Well, running water photos has run its course.... I know, a poor pun. Learned what I wanted to learn on how best to capture silky water. Now on to another technique... dusk and night sky photography.
Here are a few samples of what I have learned so far.
From the rains on the left to sun lit clouds on the right, blue sky in between... over the Rocky Mountains.
After the sun sets and before complete darkness, is called the blue hour.
On to capturing the milky way rising from the pines a few hours later.
Am guessing the bright spot is the sun reflecting off a satellite. It is there every night in the same location.
Really wanted to capture a shooting star, but that happens by chance.
The ones I saw were a short streak then gone. Split seconds...
How were these images captured? By a SONY RX10 III camera, lens set at 24 mm, f-stop 2.4, ISO 3200, exposures at 15, 20 and 30 seconds, with a two second delay. Pulled out an old very heavy tripod to eliminate camera shake.
And so the COVID-19 normal is avoiding others, learn something new, practice and sanitize. Now you know taking these photos I was far removed from the danger of meeting other people. Though the danger of bears, cougars or other critters that go thump in the night, well... don't stray far from the vehicle.
Stay healthy and safe my friends,
Nice Milky Way shots!ReplyDelete
Thanks Dom, am still trying new techniques and angles to learn more about setting up a good night shot. Got the exposure down, now to add interest.Delete
Nice pics, amigo. My Sony RX III is all messed up. I pushed too many buttons, wandered down too many blind alleys. Too much tech! I'll probably end up heaving it into the woods one day. Unless you happen to know how to reset the camera to factory specs? That might be worth a try.ReplyDelete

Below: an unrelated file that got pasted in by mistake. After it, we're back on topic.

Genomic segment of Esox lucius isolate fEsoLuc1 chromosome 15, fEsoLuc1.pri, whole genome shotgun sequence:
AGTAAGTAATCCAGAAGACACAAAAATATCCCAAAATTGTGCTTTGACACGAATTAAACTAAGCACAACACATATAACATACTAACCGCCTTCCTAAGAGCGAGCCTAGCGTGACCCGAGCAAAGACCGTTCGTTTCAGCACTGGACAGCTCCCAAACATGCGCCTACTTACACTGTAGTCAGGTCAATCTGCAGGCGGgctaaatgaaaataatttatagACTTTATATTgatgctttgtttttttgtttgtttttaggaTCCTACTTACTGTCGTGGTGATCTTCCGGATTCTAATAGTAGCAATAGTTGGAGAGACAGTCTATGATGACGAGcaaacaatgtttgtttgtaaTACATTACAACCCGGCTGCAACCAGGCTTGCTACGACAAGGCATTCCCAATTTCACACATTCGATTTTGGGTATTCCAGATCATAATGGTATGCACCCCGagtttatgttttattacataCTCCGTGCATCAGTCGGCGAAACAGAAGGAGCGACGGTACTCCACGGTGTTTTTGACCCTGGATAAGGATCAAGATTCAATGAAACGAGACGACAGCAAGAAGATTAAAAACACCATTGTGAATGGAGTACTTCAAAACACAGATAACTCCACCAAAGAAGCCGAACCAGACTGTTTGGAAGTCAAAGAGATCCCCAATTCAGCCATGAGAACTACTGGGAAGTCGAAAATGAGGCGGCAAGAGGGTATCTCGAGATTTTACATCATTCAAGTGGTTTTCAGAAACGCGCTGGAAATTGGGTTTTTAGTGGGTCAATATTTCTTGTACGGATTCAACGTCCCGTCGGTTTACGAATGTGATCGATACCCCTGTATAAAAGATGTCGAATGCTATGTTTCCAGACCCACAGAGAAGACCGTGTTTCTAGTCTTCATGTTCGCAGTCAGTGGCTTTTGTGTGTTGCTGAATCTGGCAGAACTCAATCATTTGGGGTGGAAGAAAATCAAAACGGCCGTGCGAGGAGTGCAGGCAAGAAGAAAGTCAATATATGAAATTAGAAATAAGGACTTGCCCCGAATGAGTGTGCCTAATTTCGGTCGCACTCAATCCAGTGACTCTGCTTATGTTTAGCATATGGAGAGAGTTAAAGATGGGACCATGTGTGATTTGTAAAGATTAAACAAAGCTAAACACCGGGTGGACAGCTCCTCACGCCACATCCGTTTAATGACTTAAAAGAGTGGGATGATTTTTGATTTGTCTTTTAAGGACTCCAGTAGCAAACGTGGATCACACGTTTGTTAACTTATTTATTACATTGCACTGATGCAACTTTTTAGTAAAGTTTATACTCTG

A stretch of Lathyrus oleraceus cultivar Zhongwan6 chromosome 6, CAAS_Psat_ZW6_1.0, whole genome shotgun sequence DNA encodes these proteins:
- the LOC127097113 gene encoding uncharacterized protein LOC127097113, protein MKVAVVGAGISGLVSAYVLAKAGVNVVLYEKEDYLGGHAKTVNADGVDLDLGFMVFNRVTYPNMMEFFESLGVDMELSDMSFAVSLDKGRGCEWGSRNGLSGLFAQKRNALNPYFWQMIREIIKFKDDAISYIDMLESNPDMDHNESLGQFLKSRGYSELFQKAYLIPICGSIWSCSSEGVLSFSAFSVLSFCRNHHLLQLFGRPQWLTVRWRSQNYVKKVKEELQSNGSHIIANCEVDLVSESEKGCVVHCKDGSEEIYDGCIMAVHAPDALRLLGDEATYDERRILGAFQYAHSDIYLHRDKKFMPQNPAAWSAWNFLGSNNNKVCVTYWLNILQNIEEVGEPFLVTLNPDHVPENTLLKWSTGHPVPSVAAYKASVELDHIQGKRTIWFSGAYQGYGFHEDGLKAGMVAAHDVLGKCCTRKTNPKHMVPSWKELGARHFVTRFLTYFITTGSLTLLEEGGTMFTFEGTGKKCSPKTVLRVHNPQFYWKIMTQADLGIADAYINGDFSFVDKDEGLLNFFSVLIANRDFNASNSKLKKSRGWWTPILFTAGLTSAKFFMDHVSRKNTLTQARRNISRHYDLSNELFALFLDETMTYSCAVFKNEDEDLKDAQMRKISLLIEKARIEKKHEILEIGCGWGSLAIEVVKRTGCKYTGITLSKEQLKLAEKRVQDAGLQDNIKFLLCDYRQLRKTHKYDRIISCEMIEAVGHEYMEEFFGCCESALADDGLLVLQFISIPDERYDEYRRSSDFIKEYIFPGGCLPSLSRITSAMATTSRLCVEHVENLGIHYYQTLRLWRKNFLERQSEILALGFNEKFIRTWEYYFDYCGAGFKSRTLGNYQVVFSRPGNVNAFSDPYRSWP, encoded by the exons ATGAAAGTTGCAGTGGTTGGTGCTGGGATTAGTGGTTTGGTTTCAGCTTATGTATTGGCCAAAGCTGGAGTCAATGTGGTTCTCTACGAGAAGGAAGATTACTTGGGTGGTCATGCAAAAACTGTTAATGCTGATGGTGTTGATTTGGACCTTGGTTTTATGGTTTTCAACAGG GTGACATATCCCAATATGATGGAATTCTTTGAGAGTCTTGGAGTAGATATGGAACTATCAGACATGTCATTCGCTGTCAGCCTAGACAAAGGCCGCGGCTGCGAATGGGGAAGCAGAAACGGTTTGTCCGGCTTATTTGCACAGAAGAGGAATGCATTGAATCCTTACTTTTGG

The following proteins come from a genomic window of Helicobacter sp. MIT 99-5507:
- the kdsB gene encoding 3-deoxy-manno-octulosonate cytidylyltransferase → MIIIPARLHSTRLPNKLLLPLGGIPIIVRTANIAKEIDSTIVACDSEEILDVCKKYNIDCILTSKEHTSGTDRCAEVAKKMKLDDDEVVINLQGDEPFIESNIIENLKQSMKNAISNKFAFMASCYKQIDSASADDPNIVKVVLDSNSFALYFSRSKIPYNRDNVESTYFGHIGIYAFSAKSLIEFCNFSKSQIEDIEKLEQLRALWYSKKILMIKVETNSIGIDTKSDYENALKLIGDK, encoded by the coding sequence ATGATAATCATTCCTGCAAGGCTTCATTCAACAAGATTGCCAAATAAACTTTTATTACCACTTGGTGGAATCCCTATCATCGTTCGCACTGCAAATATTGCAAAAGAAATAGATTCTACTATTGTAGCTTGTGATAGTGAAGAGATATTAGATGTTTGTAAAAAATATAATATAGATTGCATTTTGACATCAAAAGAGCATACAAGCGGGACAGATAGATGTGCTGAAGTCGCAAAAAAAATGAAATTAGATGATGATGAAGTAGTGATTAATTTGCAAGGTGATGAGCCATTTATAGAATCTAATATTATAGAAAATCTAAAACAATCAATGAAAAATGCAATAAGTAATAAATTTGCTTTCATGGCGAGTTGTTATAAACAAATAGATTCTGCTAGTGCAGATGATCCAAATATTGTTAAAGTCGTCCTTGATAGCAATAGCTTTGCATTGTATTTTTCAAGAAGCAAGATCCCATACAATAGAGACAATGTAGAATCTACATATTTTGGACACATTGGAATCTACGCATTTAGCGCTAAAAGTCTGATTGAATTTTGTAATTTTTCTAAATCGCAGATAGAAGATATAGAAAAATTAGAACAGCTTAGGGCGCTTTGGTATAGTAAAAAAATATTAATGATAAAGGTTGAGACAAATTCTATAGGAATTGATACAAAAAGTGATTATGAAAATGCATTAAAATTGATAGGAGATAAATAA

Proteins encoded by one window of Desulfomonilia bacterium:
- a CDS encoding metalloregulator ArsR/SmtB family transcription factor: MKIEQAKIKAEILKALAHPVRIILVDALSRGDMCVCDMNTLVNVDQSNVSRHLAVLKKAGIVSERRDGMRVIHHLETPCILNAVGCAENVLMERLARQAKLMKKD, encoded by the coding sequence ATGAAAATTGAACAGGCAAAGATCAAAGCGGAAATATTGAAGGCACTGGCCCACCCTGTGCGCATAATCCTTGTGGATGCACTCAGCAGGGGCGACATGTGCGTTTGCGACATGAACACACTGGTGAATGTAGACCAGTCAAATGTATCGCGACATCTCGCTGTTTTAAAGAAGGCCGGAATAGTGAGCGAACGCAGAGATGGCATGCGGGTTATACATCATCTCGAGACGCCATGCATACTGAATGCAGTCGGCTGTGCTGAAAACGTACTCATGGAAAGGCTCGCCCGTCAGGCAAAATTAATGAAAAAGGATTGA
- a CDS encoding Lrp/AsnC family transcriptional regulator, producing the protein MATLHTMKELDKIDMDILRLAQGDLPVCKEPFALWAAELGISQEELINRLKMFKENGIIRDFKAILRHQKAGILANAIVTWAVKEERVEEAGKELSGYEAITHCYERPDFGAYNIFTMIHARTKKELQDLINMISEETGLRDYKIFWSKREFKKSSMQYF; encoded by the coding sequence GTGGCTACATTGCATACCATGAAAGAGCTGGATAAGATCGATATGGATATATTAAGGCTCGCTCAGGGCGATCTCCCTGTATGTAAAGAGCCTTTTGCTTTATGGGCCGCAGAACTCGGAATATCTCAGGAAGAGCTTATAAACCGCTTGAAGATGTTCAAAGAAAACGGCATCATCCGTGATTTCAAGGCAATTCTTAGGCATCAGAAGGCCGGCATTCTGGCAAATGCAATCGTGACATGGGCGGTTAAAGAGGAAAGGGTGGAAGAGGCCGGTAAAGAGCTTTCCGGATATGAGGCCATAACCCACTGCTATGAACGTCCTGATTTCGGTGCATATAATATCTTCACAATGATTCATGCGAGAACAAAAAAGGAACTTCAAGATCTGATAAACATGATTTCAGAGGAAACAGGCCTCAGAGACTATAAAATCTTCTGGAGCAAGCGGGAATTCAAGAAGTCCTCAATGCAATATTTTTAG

Thanks Tony. Found this for a reset: "The camera settings may be reset if the battery pack is ejected while the power is on". Let us know if it works.Delete
That bright spot in the sky is Jupiter and/or Saturn! A month ago they were together (with Pluto!) in opposition. Check it out at https://earthsky.org/astronomy-essentials/visible-planets-tonight-mars-jupiter-venus-saturn-mercuryReplyDelete
According to your linked article, the photo was taken looking south, making the two bright spots on the upper left, Jupiter and Saturn. Very interesting to know that. Will go out again tonight to take a closer look. Thanks Jerry.Delete
The first night I was out from 10 till midnight, the bright spot did to seem to move. The second night from 11 to 1 am, the spot moved slightly with the milky way. The third night, out from 1:30 to 4 am, the spot dipped below the horizon by 3:30. Will check out the link, thanks for that.ReplyDelete
Just gorgeous!!! I love the night sky shots!!! Also love the pun in the beginning 🤣! You’re getting so good, Abu!!! Ready to see your work in The National Geographic Magazine!ReplyDelete
Thanks Lily, went out and scouted a few spots to try again tonight or tomorrow nights. Hope the clouds cooperate and move aside. Ran into the first elk herd of this trip, about thirty animals in all. Might be the same ones I heard all around me last night.Delete